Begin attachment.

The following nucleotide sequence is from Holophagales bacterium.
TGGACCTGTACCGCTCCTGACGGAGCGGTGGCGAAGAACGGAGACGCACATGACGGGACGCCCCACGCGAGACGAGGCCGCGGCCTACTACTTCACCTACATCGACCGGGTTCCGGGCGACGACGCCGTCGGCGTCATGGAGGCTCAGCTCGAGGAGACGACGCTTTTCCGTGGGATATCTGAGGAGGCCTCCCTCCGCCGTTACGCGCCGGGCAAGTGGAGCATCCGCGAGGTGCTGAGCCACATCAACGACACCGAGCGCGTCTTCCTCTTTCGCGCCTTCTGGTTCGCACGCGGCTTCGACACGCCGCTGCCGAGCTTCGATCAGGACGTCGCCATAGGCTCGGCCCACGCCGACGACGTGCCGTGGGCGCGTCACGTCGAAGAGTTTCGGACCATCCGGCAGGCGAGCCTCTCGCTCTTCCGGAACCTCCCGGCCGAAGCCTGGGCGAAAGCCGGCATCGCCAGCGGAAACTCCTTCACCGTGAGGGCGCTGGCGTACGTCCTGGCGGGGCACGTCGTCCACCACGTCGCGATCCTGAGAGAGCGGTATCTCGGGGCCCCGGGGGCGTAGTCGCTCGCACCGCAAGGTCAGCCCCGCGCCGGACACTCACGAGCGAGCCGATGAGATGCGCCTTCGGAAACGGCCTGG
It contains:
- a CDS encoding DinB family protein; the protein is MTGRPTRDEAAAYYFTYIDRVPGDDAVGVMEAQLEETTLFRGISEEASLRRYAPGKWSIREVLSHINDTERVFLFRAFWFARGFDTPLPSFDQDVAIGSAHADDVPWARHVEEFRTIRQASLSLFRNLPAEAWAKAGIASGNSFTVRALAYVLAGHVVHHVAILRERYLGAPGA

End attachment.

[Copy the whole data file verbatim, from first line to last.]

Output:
The following nucleotide sequence is from Holophagales bacterium.
TGGACCTGTACCGCTCCTGACGGAGCGGTGGCGAAGAACGGAGACGCACATGACGGGACGCCCCACGCGAGACGAGGCCGCGGCCTACTACTTCACCTACATCGACCGGGTTCCGGGCGACGACGCCGTCGGCGTCATGGAGGCTCAGCTCGAGGAGACGACGCTTTTCCGTGGGATATCTGAGGAGGCCTCCCTCCGCCGTTACGCGCCGGGCAAGTGGAGCATCCGCGAGGTGCTGAGCCACATCAACGACACCGAGCGCGTCTTCCTCTTTCGCGCCTTCTGGTTCGCACGCGGCTTCGACACGCCGCTGCCGAGCTTCGATCAGGACGTCGCCATAGGCTCGGCCCACGCCGACGACGTGCCGTGGGCGCGTCACGTCGAAGAGTTTCGGACCATCCGGCAGGCGAGCCTCTCGCTCTTCCGGAACCTCCCGGCCGAAGCCTGGGCGAAAGCCGGCATCGCCAGCGGAAACTCCTTCACCGTGAGGGCGCTGGCGTACGTCCTGGCGGGGCACGTCGTCCACCACGTCGCGATCCTGAGAGAGCGGTATCTCGGGGCCCCGGGGGCGTAGTCGCTCGCACCGCAAGGTCAGCCCCGCGCCGGACACTCACGAGCGAGCCGATGAGATGCGCCTTCGGAAACGGCCTGG
It contains:
- a CDS encoding DinB family protein; the protein is MTGRPTRDEAAAYYFTYIDRVPGDDAVGVMEAQLEETTLFRGISEEASLRRYAPGKWSIREVLSHINDTERVFLFRAFWFARGFDTPLPSFDQDVAIGSAHADDVPWARHVEEFRTIRQASLSLFRNLPAEAWAKAGIASGNSFTVRALAYVLAGHVVHHVAILRERYLGAPGA